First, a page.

Feds to Buy Up Mortgage-Backed Securities

November 25, 2008 No Comments »

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The Federal Reserve announced today that it will launch a program to buy up to $600 billion in mortgage-backed securities and GSE direct obligations to help buoy the flagging mortgage market.

Under the plan, the Feds will purchase up to $100 billion in direct obligations of housing-related debt from Fannie Mae, Freddie Mac, and the Federal Home Loan Banks.

Additionally, up to another $500 billion in mortgage-backed securities backed by Fannie, Freddie, and Ginnie Mae will be purchased, conducted by assets managers selected by the Fed.

“Spreads of rates on GSE debt and on GSE-guaranteed mortgages have widened appreciably of late,” the Fed said in a statement.  “This action is being taken to reduce the cost and increase the availability of credit for the purchase of houses, which in turn should support housing markets and foster improved conditions in financial markets more generally.”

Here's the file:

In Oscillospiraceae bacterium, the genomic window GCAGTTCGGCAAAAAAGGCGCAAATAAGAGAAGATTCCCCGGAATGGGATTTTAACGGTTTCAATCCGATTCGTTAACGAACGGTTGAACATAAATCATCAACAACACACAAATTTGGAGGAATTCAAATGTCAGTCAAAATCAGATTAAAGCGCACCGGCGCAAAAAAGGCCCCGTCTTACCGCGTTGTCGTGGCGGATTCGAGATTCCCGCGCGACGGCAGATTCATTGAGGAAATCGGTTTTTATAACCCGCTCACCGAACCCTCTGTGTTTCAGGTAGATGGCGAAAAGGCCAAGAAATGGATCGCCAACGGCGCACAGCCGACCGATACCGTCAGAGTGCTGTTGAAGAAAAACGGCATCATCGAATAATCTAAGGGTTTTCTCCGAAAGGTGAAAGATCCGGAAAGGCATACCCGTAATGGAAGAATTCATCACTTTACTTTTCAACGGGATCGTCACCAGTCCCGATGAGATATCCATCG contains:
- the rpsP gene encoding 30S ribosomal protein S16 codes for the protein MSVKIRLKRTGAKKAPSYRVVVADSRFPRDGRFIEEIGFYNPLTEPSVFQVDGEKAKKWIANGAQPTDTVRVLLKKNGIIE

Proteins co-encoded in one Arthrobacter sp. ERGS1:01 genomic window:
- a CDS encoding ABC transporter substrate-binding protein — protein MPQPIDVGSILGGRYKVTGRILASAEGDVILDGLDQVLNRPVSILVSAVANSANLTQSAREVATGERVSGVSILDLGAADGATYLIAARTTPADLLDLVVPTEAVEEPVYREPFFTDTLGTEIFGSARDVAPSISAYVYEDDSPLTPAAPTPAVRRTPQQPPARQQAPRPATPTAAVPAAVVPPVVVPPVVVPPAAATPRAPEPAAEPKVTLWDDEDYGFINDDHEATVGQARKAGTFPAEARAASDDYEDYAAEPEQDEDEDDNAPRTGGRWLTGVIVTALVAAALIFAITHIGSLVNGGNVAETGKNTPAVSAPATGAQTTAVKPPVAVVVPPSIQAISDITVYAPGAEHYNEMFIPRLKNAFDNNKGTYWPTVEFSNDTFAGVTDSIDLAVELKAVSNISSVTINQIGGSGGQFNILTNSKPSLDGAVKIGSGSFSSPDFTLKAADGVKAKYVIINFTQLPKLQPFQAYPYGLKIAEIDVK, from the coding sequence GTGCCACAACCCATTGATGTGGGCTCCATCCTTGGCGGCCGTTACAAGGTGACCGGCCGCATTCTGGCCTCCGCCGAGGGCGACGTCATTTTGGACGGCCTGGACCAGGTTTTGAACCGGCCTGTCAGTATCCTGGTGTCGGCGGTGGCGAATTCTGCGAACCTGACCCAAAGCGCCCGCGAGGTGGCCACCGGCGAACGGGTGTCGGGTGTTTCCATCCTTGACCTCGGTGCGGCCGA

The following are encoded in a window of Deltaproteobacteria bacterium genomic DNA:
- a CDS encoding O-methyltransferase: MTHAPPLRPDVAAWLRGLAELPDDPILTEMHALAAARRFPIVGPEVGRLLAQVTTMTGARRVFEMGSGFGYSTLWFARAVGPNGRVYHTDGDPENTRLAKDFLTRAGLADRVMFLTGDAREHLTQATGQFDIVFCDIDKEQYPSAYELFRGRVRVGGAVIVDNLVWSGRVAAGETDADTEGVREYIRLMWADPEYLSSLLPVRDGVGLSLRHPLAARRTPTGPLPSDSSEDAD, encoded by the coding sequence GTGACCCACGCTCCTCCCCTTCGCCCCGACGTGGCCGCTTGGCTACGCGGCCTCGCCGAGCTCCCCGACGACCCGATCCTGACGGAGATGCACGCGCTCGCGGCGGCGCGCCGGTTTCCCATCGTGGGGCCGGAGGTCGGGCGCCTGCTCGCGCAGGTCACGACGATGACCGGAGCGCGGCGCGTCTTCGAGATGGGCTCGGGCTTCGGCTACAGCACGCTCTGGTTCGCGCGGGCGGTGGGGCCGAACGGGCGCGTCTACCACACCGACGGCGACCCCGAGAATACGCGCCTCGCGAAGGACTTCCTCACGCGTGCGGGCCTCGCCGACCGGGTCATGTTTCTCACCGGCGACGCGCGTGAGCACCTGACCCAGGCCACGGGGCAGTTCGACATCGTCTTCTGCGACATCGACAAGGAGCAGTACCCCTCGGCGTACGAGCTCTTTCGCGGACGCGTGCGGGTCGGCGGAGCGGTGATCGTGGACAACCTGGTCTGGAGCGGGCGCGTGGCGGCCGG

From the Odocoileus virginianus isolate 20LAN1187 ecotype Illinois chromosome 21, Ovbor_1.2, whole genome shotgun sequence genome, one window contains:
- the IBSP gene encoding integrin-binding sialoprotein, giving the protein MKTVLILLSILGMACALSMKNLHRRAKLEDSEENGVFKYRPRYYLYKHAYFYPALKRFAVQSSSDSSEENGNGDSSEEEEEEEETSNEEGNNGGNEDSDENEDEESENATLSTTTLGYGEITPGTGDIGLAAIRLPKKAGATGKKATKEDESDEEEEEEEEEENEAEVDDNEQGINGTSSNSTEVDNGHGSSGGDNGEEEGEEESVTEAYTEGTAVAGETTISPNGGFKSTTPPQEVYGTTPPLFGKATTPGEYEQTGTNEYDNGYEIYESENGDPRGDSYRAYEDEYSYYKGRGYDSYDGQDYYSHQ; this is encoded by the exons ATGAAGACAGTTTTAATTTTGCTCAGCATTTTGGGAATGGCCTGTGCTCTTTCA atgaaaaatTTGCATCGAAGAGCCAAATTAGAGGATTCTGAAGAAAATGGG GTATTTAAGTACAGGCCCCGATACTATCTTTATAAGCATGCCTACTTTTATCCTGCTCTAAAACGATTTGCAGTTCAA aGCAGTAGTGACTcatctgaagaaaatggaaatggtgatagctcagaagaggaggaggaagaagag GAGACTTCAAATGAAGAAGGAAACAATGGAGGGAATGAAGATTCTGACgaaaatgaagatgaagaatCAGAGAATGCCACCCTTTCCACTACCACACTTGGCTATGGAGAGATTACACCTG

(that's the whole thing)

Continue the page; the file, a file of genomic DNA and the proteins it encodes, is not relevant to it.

Both the purchases of direct obligations and MBS are expected to take place over the next several quarters, ideally beginning before year end.

The Federal Reserve Board also announced the creation of the Term Asset-Backed Securities Loan Facility (TALF), a credit facility aimed at supporting household and small business debt.

Under TALF, the Federal Reserve Bank of New York (FRBNY) will lend up to $200 billion to holders of certain AAA-rated ABS backed consumer loans (auto, student, credit card) and small business loans.

“The ABS markets historically have funded a substantial share of consumer credit and SBA-guaranteed small business loans.  Continued disruption of these markets could significantly limit the availability of credit to households and small businesses and thereby contribute to further weakening of U.S. economic activity.”

As a result, the RSBNY will receive $20 billion in credit protection via the Troubled Asset Relief Program (TARP).

Both plans are geared towards unfreezing credit markets and increasing credit availability to consumers.

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